Supreme Court’s Restriction on Crackers Ineffective

Environment Health National

Under the Environment Protection Act of 1986, the manufacture, sale, or use of firecrackers generating noise level exceeding 125 dB at a four-meter distance from the point of bursting should be prohibited.

Bangalore, Nov. 19, 2018: Despite the Supreme Court’s order to burst “green crackers” only between 8 p.m. to 10 p.m. during the Diwali celebrations, people all over India have been bursting illegal crackers,  increasing emission levels without following the time period allotted.

“Green crackers” are those that have reduced emission and noise levels, and do not contain oxidizers like nitrates, per-chlorates and chlorates which cause harmful diseases. A study conducted by the National Institute of Health has found that per-chlorates cause hormonal imbalance and other gland-related issues, since it interferes with the normal level of gland-secretion by the thyroid gland.

An official from the Central Pollution Control Board in Bangalore said, “People neglect the after-effects of crackers burst on Diwali, because they justify it by saying, ‘Air pollution is caused throughout the year by industries and vehicular emissions. One day’s pollution is not going to cause much harm.’”

Another reason the ban on harmful crackers was not carried through is the plight of workers who make fireworks. Murugan, firework maker from Sivakasi claimed that they start manufacturing crackers two months before Diwali. He said, “We produce enough crackers during those two months that would last for the whole year, to be sold during Christmas and New Year’s as well.” After those two months, they seek job offers that provide daily wages, like construction. Sabari, a fireworks seller stated that, though production of crackers is harmful for their health, they have no other option, since this is their major source of income. They get skin infections from the chemicals in crackers, such as   aluminum and barium, WHICH are not easily washable and stay under their nails. Furthermore, their appetite is affected after a while since the intake of these chemicals harms their digestive system.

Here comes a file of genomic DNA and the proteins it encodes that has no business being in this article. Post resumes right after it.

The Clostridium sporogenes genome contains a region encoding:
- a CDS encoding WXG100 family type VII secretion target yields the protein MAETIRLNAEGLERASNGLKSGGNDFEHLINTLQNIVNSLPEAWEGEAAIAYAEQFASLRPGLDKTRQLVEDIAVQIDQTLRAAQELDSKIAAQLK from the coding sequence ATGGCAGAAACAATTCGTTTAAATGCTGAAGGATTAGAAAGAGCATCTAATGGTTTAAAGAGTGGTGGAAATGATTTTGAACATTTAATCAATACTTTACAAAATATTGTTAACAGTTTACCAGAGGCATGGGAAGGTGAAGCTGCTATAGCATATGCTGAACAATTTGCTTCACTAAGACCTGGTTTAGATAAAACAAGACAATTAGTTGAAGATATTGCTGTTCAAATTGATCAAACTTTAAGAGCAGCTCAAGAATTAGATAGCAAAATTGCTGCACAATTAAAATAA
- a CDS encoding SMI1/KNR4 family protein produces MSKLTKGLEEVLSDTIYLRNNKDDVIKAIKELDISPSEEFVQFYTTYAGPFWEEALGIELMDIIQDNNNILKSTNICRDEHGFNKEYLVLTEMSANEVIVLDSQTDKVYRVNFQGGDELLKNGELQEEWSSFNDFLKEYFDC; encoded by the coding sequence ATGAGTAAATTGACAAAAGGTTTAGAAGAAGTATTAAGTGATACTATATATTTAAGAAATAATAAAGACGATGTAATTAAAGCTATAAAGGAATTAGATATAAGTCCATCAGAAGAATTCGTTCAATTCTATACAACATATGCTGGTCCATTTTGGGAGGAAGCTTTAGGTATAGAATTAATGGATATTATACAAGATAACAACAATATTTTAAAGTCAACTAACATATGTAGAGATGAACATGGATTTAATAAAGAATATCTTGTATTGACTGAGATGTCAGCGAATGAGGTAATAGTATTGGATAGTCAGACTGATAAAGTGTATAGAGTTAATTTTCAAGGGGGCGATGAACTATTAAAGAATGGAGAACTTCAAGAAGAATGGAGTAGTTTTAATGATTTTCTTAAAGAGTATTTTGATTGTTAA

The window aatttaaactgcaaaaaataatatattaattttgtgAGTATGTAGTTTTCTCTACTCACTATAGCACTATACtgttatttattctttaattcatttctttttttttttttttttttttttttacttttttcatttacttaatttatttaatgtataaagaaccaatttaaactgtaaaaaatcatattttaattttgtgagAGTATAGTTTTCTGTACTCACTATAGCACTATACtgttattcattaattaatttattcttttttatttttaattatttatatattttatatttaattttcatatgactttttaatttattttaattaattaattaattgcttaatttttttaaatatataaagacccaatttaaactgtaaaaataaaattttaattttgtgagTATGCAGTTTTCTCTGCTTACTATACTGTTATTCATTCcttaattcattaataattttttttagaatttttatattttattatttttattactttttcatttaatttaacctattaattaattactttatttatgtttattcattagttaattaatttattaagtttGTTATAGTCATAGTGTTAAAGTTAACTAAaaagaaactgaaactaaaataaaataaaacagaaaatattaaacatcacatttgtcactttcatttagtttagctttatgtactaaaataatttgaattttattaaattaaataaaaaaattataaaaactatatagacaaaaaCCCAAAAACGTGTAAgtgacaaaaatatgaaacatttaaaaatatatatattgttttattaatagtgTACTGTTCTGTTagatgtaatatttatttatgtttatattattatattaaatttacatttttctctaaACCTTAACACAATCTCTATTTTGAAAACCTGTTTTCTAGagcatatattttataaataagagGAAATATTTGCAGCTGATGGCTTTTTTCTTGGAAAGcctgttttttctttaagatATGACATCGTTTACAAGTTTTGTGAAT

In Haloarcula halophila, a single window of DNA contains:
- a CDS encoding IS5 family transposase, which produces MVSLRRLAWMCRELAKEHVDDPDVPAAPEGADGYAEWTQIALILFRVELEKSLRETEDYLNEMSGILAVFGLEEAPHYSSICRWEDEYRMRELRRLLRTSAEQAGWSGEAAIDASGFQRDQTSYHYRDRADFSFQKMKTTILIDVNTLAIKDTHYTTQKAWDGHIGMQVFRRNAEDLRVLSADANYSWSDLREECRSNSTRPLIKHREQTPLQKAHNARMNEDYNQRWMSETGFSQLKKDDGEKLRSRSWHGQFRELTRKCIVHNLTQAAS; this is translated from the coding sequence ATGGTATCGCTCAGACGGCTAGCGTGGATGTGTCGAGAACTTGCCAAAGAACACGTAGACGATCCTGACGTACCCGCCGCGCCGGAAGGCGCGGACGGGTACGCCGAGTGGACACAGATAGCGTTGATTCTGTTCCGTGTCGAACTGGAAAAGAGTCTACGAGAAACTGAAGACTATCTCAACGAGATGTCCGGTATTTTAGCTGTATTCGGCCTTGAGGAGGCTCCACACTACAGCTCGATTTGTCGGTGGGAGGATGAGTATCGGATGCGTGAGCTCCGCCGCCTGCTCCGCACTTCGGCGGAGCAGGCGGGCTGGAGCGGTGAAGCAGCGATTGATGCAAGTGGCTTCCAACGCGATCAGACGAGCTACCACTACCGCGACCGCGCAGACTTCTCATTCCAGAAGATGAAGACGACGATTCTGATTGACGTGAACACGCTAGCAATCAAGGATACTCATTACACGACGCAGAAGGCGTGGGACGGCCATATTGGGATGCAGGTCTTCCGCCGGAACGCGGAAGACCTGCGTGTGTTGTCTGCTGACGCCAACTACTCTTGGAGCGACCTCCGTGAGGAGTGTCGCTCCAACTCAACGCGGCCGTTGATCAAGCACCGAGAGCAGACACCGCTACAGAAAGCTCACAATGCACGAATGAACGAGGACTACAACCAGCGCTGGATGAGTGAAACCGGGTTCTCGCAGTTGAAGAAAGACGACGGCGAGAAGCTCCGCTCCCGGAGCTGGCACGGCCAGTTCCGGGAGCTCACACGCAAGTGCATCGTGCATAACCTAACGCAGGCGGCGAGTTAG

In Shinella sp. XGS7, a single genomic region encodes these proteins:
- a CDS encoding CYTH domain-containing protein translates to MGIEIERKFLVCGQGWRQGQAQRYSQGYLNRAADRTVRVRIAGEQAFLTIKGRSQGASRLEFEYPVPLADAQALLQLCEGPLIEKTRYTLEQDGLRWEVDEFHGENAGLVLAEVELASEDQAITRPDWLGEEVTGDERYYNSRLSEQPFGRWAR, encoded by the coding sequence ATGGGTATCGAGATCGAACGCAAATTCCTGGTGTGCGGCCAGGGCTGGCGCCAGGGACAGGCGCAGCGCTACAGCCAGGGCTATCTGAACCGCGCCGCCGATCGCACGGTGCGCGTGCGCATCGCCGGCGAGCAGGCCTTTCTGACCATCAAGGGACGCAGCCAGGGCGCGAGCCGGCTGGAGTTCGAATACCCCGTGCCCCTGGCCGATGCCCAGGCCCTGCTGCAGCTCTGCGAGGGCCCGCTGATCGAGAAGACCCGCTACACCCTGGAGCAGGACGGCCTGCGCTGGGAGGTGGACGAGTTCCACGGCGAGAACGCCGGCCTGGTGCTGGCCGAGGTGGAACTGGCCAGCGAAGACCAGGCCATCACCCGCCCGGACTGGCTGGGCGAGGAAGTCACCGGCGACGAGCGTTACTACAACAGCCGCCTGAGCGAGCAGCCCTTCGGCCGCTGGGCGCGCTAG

According to the Air Quality Index data released by the Central Pollution Control Board, the pollutant that caused the highest level of air pollution in India on Diwali (November 6) was PM10 (Particulate Matter 10).

AirNow, a website that contains information about air quality, states that PM10, which are particles in the air of solid as well as liquid state, are less than or equal to ten micrometers in diameter. They are so small that they can easily get into our lungs and cause various respiratory problems. Ten micrometers is less than the width of a single strand of human hair.

Noise pollution is another factor to be considered. An officer who works in the Ambient Air Quality section of Karnataka State Pollution Control Board in Bangalore said, “There are many laws related to air and noise pollution caused by firecrackers, to protect our environment and its people. None of them are being followed. These laws are useless.”

The impact is mainly in terms of health. A nurse from Fortis Hospital in Bangalore said, “Minto Hospital and Victoria Hospital in Bangalore saw a lot of burn and fire accident cases during Diwali, since they are the only hospitals that can treat these cases in large numbers. Unfortunately, our hospital’s scope of service doesn’t extend to treating burns and fire accidents.”

The Chief Environment Officer from the KSPCB claimed that banning the sale of harmful crackers and enforcing restrictions won’t be entirely effective until there is severe punishment when someone breaks the rule.